It’s been quite a while since I posted some mini-reviews, so here are my shorter reviews that I was frankly too lazy to write full-length ones for. These books recently came out, so here’s what I thought of them!
The Bone Witch by Rin Chupeco
Series: The Bone Witch #1
Publication: March 7, 2017 by Sourcebooks
Rating: 2.5/5 stars
THE BONE WITCH started off wonderfully—I loved the writing style; the prose was neat, flowery, but not too flowery, and had an edge that lightly intrigued me after each word. The novel is also told through different times; one POV is an older version Tea looking back towards past events and the younger version of Tea in the past. I enjoyed the writing style and the descriptive prose, but not much outside of that unfortunately.
However, while I enjoyed the writing and the incorporation of Bone Witches as the focal point, I felt the plot was basically… empty. The beginning starts off with Fox being brought back from the dead and Tea being apprenticed, but that’s essentially all that happens. Tea learns to harness and control her powers, and while that may be interesting for others, I couldn’t connect and it didn’t draw my attention as much as I had hoped.
Overall, not to say THE BONE WITCH was a bad book per se, but I didn’t feel as if it lived up to its full potential plot-wise. I feel like if it had been more stimulating in terms of more action, I would have enjoyed it more. Definitely check it out if you appreciate Asian-inspired mythology and incorporation of necromancy—this one just wasn’t for me.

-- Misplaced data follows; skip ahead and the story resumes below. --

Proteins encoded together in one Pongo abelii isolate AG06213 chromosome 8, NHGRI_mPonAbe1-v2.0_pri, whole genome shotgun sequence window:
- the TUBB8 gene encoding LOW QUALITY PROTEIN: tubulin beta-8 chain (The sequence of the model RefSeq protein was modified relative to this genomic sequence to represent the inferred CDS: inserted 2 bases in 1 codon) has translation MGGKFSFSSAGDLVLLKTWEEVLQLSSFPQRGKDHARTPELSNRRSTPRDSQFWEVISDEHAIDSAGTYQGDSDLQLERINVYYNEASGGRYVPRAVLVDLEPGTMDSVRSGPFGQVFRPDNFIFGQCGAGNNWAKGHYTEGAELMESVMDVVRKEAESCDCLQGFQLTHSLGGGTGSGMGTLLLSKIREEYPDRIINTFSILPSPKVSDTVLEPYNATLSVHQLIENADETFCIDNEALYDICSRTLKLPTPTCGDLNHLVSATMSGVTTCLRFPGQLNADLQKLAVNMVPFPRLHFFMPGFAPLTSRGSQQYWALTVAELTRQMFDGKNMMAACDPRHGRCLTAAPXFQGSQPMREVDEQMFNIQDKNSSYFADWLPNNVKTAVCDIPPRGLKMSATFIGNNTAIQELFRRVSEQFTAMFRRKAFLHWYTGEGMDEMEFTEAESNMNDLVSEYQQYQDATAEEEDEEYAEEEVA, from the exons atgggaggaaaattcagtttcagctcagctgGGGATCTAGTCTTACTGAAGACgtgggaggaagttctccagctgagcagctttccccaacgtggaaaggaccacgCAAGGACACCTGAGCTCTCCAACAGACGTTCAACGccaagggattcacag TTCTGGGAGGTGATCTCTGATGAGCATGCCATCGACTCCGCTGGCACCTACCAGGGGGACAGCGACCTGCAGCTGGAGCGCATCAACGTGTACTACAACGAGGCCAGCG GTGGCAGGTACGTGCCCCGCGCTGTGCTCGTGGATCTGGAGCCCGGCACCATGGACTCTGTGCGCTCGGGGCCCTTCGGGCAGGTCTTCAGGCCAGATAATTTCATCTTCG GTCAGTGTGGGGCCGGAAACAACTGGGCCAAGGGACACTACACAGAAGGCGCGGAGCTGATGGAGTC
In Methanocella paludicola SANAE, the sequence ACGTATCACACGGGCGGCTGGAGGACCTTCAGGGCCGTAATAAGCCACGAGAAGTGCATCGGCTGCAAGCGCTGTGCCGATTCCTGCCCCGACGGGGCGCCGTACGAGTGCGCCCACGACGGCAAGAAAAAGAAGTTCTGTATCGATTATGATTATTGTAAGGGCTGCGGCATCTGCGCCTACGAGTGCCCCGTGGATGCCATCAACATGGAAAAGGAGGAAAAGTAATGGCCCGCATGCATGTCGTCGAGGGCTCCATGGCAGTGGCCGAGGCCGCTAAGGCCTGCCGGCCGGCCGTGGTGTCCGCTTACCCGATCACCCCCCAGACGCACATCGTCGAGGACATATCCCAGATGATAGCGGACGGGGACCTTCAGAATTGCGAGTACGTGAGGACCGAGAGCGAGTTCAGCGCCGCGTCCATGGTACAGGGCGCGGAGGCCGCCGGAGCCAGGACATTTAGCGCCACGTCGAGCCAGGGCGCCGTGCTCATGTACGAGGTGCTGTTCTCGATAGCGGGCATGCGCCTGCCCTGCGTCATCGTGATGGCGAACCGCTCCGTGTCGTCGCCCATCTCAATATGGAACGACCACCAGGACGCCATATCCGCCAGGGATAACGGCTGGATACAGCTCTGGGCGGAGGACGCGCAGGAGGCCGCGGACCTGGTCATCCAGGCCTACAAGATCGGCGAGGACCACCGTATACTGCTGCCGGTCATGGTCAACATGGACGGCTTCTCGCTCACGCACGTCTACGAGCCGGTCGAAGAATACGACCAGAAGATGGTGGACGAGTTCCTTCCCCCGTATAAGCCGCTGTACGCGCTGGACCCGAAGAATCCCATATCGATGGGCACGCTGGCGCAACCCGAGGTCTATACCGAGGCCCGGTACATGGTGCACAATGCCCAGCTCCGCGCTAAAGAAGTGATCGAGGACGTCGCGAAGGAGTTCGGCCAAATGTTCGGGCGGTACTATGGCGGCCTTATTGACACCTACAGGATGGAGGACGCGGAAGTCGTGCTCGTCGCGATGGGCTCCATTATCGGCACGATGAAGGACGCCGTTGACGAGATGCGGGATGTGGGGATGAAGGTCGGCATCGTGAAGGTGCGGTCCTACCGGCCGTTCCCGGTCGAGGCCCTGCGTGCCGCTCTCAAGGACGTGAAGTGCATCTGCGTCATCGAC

Thank you to Sourcebooks for an early copy of this book in exchange for an honest review. All opinions are my own and I was not compensated for this review.
We Are Okay by Nina LaCour
Publication: February 14, 2017 by Penguin
Rating: 3.5/5 stars
WE ARE OKAY was my first Nina LaCour novel so I didn’t really know what to expect. From what I had heard, it seemed melancholy and slightly whimsical, and frankly, it is. LaCour crafts a story about Marin, a girl dealing with the aftermath of her grandfather’s death. Marin discovers new secrets about her family and her feelings for Mabel, her best friend. I really enjoyed the concept, and although the plot unravelled quite slowly, LaCour artfully churns out this story.
Told in alternating time periods (one is present and one is the summer during which Marin’s grandfather dies), WE ARE OKAY expresses the emotions of losing loved ones and learning to love others. LaCour also incorporates a f/f romance, which I really enjoyed reading about.
Overall, WE ARE OKAY was short, bittersweet, with a melancholy atmosphere. I enjoyed it, but the only reservation I had was the pacing, which I thought was just a tad too slow for my taste. However, if you have enjoyed LaCour’s books in the past and are in the mood for a novel that explores grief and philosophical themes, definitely check this one out!
Thank you to Penguin for an early copy of this book in exchange for an honest review. All opinions are my own and I was not compensated for this review.